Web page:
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home school

Contributor(s): Sherri Wilson

A home school is a school in which parents teach their children an academic curriculum at home instead of sending them out to a public or private school. Home schooling is legal throughout Europe, Australia, New Zealand, North America, Hong Kong, and South Africa. Home schooling is most popular in Canada, France, the United Kingdom, and the United States. Home schooling is legally accepted in all 50 states of the U.S., but each state has its own laws that a family must adhere to. Currently, it is estimated that over one million families school their children at home. Most of these families include a breadwinner and a stay-at-home parent who does most of the teaching, although there are single parent families and dual career families who home school.

Home schooling education models range from unschooling to traditional classroom schooling. Unschooling is based on interest-based learning in which the child expresses interest in a particular subject, and the parents take steps to provide the materials for that subject. Most parents who home school, however, have a traditional setting in which the children are taught subjects such as math, reading, history, science, grammar, and spelling within a structured schedule created by the parents. There are many vendors and satellite schools that provide a packaged curriculum, but many parents like to design their own curriculum with various books and materials from different vendors

In most communities, the home school family can take advantage of a local support group. A home school support group organizes monthly meetings in which new and existing home school families discuss different home schooling issues. The group may also arrange for cooperative teaching in which parents with different skills teach a group of home schooled children once a week in a rented or donated building. In some places, the home school group shares in hiring a professional teacher to teach a particular subject. The group may also arrange field trips and sports activities. A number of home school groups field sports teams that compete against each other or with local private schools. These activities are intended to provide socialization skills for the students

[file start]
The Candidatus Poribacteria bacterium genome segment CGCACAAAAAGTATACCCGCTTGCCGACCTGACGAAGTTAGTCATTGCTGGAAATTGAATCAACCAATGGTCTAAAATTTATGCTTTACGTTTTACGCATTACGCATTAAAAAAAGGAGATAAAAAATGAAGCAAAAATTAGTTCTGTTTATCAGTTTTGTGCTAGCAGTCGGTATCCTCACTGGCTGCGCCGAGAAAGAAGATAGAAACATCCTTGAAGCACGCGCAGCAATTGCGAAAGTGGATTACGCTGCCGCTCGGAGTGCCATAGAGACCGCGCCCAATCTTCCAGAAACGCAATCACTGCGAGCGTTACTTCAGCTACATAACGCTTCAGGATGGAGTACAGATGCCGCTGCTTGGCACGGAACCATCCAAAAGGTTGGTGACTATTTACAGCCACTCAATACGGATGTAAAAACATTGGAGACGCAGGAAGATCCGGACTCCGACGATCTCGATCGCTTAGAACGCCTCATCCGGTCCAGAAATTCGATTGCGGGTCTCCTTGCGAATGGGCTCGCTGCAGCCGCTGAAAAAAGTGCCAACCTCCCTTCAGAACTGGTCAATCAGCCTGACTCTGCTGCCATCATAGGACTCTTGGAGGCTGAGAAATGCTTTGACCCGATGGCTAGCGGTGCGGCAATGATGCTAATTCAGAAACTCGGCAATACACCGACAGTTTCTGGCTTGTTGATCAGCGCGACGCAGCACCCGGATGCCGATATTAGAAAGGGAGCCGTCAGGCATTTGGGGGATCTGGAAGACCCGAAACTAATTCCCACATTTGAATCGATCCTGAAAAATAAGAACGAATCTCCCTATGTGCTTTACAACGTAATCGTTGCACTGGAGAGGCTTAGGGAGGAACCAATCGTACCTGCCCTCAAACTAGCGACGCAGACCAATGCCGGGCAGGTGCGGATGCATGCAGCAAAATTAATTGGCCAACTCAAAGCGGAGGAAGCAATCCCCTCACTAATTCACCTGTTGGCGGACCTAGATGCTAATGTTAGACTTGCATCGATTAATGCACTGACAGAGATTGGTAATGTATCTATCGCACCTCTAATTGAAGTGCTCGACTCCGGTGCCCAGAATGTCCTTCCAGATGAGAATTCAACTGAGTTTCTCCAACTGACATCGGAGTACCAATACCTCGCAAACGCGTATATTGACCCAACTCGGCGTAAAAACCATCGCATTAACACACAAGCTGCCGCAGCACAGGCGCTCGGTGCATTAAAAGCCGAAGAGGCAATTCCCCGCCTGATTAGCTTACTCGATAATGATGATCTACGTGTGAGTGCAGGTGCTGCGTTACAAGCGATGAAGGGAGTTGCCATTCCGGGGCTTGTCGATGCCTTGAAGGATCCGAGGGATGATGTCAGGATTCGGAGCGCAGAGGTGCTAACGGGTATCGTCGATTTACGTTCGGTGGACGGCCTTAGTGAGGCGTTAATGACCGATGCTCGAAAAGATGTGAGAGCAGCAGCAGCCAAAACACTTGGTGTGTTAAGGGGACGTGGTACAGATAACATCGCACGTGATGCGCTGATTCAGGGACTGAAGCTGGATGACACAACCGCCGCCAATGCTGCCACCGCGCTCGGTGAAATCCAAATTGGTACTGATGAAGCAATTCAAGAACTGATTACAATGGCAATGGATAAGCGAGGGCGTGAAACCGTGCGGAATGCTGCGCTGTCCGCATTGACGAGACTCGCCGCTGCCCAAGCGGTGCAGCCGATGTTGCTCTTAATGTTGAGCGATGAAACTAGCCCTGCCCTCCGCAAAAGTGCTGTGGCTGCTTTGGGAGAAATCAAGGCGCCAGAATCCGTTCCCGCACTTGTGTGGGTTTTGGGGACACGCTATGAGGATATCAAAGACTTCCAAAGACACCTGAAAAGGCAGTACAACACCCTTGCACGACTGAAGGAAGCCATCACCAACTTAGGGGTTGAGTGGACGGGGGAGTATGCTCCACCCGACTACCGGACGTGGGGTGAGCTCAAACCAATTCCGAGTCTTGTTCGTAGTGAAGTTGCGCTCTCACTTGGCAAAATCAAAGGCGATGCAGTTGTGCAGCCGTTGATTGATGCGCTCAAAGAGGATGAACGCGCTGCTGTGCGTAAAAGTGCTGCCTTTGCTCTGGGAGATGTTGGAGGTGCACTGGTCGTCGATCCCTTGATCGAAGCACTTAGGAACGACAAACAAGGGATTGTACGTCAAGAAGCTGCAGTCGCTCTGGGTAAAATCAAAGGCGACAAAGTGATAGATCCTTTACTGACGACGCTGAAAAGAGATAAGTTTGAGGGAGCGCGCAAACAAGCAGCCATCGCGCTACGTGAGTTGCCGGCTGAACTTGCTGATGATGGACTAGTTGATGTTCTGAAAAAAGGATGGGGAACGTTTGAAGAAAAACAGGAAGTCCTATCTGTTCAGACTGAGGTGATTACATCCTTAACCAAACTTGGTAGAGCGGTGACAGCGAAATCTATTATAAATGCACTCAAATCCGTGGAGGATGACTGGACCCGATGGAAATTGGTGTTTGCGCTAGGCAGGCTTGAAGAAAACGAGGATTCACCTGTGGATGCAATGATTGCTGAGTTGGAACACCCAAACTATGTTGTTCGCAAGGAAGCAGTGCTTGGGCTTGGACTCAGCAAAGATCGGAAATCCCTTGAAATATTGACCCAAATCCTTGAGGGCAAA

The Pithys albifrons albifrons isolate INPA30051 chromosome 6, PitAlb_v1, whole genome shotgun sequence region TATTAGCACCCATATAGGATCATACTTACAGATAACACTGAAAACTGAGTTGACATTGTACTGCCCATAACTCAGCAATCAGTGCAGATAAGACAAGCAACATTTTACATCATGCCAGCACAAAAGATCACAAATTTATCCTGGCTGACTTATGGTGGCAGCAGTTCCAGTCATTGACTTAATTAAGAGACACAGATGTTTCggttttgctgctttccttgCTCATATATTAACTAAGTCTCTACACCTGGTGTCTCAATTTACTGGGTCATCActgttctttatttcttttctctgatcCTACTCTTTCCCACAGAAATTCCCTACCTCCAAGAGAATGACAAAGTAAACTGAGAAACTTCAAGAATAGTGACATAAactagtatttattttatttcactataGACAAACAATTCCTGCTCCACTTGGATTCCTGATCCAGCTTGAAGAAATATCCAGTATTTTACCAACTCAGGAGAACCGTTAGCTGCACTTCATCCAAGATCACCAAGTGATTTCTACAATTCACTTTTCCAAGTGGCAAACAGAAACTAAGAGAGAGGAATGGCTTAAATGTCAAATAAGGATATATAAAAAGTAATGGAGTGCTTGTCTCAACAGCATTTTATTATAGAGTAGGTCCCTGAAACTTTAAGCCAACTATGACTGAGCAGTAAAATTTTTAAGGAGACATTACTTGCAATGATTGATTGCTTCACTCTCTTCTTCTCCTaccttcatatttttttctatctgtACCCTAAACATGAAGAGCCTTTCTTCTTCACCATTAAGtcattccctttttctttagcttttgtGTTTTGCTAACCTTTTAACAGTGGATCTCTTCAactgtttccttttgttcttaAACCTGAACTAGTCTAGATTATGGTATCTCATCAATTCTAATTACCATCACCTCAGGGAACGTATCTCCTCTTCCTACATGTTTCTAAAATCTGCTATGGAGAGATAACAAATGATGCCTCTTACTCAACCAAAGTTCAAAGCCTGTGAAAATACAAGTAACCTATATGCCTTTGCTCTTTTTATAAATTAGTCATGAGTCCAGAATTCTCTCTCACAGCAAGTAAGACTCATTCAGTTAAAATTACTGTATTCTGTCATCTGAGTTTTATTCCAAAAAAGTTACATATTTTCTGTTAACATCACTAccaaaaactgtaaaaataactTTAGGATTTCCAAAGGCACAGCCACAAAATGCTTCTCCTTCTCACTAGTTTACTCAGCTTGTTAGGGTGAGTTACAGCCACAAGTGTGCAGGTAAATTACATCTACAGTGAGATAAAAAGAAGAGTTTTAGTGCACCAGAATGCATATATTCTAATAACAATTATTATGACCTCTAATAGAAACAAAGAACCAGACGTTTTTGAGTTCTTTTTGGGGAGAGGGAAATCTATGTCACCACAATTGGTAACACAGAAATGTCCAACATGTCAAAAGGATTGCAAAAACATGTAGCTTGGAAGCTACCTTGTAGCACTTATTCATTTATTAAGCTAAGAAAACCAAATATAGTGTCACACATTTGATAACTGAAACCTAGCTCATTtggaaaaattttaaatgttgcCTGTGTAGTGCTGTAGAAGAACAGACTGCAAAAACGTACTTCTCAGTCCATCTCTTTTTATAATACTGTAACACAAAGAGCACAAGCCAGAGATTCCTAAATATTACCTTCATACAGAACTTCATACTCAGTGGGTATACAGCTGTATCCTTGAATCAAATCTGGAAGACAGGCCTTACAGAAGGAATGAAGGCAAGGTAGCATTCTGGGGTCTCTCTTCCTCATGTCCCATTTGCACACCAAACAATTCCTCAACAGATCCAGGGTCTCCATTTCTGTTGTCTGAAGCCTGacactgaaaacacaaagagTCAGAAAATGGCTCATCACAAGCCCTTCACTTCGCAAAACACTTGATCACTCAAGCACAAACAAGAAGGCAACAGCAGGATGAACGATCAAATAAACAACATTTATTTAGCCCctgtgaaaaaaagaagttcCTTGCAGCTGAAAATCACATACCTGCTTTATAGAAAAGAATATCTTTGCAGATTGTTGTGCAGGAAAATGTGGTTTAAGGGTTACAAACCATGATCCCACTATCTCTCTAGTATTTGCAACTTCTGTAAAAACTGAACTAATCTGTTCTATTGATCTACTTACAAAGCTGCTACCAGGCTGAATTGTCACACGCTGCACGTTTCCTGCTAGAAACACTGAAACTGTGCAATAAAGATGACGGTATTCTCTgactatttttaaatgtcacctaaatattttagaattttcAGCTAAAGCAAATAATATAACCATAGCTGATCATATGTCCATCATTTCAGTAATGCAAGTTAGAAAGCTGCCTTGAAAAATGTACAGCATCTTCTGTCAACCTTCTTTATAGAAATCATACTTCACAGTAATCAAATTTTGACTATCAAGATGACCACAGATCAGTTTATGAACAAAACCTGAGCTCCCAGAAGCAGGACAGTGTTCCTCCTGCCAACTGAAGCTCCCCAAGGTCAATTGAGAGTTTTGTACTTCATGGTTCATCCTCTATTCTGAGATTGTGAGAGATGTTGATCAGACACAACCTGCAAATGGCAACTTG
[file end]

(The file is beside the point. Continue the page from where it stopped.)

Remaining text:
Home school families take advantage of technology to supplement traditional teaching. There are many educational software packages that enhance the curriculum and provide variety. The Internet is another useful tool that is literally brimming with educational ideas and resources. There are online libraries, dictionaries, museums, and encyclopedias. Some home school families enroll their children in an online school or course as a supplement to their own teaching.

Some home school families teach their children through high school graduation. Others teach their children until they feel they are mature enough to handle peer pressure and other social influences. If a family decides to teach their children through graduation, they must keep records of the schooling that vary from state to state.

For those who home school through graduation, the home school community holds a ceremony complete with caps, gowns, and diplomas printed at the local print shop just as public schools do. Colleges do recognize a home school diploma, but most are more interested in high school transcripts and SAT and ACT scores. There are currently over 800 colleges that accept home-schooled graduates including Harvard, Yale, and Stanford. The military also accepts home-schooled graduates who meet the same requirements as those who were taught in conventional schools

The home school movement is getting the attention of private and public schools. In response, some schools are providing support and materials such as books, videos, educational software, science kits, computers, field trips, workshops, and special classes.

This was last updated in September 2005

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